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John Jefferson
Wide Receiver
Jersey #(s)
Born February 3, 1956 (1956-02-03) (age 53)
Dallas, Texas
Career information
Year(s) 19781985
NFL Draft 1978 / Round: 1 / Pick: 14
College Arizona State
Professional teams
Career stats
Receptions 351
Receiving Yards 5,714
Touchdowns 47
Stats at
Career highlights and awards

John Jefferson (born February 3, 1956) is a retired American football wide receiver.

Jefferson played at Arizona State University from 1974 to 1977. Jefferson's breakout year occurred in his sophomore season (1975) when he led the Sun Devils with 52 receptions and 921 yards receiving on the way to a perfect 12-0 season and an appearance in the Fiesta Bowl, where he was also named Most Valuable Player. ASU finished second in the national polls, its highest ranking in history.

A consensus All-American selection in 1977 and two-time All-Western Athletic Conference pick, Jefferson concluded his career with an NCAA record 42 consecutive games with a reception. He remains the ASU leader in career receptions with 188 and career receiving yardage with 2,993. Recognized as Arizona Amateur Athlete of the Year in 1977, he was twice selected as the Sun Devils Most Valuable Player and led the team in receiving all four years. The 1977 campaign was the Sun Devils' last in the WAC; in 1978, ASU and their in-state archrival, the Arizona Wildcats, joined the Pacific 10 Conference.

After his senior year at Arizona State, Jefferson was drafted fourteenth overall in the 1978 NFL Draft by the San Diego Chargers. Jefferson made an immediate impact in the NFL, finishing his rookie season with 56 receptions for 1,001 yards and a league-leading 13 receiving touchdowns. Jefferson appeared on the cover of the August 20, 1979 issue of Sports Illustrated along with the heading "The Touchdown Man."[1] He was a consensus All-Pro in each of the next two seasons and led the NFL in receiving yards (1,340) and receiving touchdowns (13) in 1980. He became the first receiver in league history to gain 1,000 yards in each of his first three seasons. While in San Diego, Jefferson also became known as the "Space-Age Receiver" due to the futuristic-looking goggles he wore.[1] Due to a contract dispute with the Chargers, Jefferson was traded to the Green Bay Packers in 1981.[2] With the Packers, Jefferson starred opposite future Pro Football Hall of Fame wideout James Lofton. Jefferson, Lofton, and tight end Paul Coffman teamed up with quarterback Lynn Dickey to give the Packers one of the most explosive passing attacks in the NFL at the time; however, a defense which hovered near the bottom of the league relegated Green Bay to three 8-8 finishes and a second-round playoff appearance during the strike-shortened 1982 season. Jefferson completed his career with the Cleveland Browns in 1985. Jefferson would appear in four Pro Bowls during his career. He, along with Charlie Joiner, Kellen Winslow and Wes Chandler (who replaced him on the Chargers) represented one of the most potent receiving corps of the early 1980s, known as Air Coryell. Jefferson was known for making spectacular catches with his body control and great hands [3][4].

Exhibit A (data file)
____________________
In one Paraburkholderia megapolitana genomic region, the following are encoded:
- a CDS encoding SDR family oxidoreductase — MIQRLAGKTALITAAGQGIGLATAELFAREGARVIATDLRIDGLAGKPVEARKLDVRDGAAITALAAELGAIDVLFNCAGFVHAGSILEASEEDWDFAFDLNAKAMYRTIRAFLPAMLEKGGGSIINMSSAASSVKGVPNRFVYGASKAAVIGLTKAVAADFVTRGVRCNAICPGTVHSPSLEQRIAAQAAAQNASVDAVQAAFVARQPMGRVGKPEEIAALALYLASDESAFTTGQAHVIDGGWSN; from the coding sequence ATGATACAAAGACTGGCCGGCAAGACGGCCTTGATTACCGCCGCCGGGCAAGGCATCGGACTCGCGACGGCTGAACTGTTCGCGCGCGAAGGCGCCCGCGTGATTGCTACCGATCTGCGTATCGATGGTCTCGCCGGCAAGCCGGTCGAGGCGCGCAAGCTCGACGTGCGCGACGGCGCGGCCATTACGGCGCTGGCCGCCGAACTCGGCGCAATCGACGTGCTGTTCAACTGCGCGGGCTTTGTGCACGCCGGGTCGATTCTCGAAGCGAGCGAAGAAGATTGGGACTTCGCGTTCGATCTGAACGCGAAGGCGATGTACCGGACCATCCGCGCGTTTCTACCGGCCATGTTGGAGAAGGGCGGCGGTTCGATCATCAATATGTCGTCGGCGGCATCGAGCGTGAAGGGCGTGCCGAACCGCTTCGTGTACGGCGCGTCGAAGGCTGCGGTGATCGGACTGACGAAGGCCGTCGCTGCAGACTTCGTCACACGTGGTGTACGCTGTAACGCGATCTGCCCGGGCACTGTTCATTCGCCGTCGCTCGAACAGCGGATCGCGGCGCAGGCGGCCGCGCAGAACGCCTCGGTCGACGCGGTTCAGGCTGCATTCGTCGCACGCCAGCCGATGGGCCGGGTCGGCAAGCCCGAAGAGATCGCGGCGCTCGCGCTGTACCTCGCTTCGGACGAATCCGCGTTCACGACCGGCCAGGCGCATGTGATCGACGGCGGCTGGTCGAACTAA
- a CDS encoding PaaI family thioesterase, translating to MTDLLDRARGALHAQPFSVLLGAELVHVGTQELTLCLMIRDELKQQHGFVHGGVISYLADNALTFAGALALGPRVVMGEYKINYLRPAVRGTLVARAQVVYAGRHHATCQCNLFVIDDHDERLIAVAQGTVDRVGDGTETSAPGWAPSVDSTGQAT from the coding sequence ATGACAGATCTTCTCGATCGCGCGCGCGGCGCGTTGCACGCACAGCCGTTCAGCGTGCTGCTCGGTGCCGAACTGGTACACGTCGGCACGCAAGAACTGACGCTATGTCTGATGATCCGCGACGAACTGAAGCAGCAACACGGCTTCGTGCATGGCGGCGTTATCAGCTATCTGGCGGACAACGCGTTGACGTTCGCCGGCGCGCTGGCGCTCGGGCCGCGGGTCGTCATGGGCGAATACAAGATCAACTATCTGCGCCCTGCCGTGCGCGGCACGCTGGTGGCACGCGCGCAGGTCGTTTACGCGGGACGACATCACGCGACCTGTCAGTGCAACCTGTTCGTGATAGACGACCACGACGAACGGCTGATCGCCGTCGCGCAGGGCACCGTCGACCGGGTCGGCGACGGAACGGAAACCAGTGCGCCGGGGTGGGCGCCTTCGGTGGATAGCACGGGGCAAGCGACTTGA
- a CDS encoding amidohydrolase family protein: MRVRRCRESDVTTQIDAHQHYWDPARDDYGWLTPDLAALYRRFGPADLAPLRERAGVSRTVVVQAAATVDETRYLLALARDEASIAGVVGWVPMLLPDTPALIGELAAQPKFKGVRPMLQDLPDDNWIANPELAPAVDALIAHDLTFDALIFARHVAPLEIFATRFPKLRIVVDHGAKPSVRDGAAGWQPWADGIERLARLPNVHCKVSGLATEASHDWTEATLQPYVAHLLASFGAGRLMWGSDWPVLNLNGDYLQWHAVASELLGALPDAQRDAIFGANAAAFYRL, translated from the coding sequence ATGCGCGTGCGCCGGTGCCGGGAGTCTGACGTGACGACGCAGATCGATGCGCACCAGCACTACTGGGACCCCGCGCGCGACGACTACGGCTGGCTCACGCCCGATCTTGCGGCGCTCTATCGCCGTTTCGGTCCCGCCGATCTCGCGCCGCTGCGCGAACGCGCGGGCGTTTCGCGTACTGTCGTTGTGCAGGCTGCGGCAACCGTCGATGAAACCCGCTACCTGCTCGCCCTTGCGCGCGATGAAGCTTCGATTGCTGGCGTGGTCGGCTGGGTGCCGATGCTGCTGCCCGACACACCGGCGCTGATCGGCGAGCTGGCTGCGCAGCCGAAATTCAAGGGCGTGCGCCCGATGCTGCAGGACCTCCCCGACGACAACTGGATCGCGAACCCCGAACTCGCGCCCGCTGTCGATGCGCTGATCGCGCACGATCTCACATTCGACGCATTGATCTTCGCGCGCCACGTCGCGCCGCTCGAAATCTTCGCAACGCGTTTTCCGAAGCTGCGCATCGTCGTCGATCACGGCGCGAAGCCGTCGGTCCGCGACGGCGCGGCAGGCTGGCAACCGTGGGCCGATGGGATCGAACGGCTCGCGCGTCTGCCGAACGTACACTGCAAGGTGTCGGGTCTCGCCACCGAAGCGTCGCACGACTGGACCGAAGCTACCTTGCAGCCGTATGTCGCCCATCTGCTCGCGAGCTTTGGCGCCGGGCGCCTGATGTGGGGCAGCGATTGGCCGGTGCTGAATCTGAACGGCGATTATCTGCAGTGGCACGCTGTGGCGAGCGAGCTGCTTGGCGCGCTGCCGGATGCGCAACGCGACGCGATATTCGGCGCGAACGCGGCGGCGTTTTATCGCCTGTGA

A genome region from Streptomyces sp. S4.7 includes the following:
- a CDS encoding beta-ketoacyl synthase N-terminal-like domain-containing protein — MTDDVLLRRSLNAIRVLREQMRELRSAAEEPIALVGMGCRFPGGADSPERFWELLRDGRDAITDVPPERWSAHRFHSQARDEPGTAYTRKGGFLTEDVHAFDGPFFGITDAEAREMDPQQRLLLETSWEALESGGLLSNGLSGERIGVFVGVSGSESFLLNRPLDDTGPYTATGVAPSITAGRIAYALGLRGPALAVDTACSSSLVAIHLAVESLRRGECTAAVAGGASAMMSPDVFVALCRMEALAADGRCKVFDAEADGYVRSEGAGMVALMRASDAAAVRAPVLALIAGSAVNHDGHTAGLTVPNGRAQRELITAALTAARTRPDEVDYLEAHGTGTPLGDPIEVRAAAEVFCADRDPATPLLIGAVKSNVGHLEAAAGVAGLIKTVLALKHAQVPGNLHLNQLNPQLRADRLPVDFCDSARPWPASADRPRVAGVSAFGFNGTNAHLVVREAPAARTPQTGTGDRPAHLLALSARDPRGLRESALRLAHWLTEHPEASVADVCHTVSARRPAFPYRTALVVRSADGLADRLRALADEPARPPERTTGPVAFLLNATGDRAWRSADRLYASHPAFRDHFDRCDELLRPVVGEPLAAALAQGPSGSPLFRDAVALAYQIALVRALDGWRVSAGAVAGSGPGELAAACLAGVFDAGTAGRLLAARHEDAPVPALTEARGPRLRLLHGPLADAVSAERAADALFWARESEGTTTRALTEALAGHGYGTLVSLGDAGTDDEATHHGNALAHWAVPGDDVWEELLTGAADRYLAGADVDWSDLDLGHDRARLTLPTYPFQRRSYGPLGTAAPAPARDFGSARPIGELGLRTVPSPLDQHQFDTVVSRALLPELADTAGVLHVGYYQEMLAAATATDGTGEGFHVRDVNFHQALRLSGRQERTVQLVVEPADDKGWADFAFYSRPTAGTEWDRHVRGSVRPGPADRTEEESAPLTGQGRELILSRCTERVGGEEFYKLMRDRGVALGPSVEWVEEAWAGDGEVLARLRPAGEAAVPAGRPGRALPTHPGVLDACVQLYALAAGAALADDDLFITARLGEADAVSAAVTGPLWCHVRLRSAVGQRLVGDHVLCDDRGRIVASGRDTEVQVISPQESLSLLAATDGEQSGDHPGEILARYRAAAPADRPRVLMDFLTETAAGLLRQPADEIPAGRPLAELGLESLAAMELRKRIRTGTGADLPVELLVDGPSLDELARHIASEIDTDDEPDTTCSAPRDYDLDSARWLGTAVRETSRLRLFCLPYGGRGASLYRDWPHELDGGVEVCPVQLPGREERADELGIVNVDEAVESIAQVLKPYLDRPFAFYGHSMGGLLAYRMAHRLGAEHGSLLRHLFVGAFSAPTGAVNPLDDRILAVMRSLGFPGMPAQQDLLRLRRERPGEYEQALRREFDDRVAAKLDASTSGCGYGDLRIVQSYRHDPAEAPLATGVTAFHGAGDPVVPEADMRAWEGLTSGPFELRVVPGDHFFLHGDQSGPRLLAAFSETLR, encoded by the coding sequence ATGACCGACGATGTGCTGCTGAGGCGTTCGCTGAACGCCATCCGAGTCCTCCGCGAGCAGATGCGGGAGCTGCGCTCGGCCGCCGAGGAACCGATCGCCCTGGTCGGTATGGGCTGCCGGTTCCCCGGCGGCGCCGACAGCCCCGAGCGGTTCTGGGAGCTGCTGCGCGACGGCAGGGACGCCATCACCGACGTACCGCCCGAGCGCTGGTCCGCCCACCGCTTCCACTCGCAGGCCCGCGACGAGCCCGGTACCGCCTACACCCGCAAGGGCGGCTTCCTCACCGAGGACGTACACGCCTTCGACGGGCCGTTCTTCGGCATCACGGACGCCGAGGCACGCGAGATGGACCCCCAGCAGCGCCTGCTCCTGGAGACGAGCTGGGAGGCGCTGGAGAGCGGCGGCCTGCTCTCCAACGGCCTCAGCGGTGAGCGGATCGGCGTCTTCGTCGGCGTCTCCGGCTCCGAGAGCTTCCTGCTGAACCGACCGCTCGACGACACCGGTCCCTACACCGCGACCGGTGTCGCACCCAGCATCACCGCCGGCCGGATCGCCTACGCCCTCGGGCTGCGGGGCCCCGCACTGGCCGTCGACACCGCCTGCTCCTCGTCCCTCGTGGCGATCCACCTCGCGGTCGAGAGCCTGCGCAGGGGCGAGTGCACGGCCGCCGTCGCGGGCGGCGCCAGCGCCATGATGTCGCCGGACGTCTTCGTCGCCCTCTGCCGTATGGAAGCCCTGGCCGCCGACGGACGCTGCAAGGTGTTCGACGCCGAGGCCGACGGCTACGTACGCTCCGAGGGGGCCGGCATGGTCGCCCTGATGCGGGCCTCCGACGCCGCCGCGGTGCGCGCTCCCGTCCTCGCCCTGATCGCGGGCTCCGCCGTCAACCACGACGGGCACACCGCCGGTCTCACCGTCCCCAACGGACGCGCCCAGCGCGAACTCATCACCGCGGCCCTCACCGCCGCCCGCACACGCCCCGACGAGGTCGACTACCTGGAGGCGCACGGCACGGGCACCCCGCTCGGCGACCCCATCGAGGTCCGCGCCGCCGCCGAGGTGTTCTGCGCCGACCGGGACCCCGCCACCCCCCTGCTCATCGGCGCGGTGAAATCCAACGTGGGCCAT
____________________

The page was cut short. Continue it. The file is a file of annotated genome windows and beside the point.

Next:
After his retirement, Jefferson graduated from Arizona State in 1989 with a B.A. in History. He was inducted into the Arizona State Hall of Fame in 1979 and the College Football Hall of Fame in 2002.

He has remained active in the football community; after retiring, Jefferson became an assistant coach at the University of Kansas and was the director of player development for the Washington Redskins until the end of the 2008-2009 season.


Career Arizona State Statistics

  • 1974: 30 receptions, 423 yards, 1 TD.
  • 1975: 52 receptions, 921 yards, 6 TDs
  • 1976: 48 receptions, 681 yards, 5 TDs
  • 1977: 58 receptions, 968 yards, 8 TDs
  • Totals: 188 receptions, 2,993 yards, 20 TDs


  1. ^ Chad Finn's Touching All The Bases: San Diego Super Chargers!
  2. ^ "Air Coryell" - Pro Football Hall of Fame
  3. ^ Deitsch, Richard (1998-08-17). "John Jefferson, San Diego Wide Receiver". Sports Illustrated. Retrieved 2008-10-23.  
  4. ^ Zimmerman, Paul (2001-10-12). "NFL Mailbag - Dr. Z". CNNSI. Retrieved 2008-10-23.  

External links



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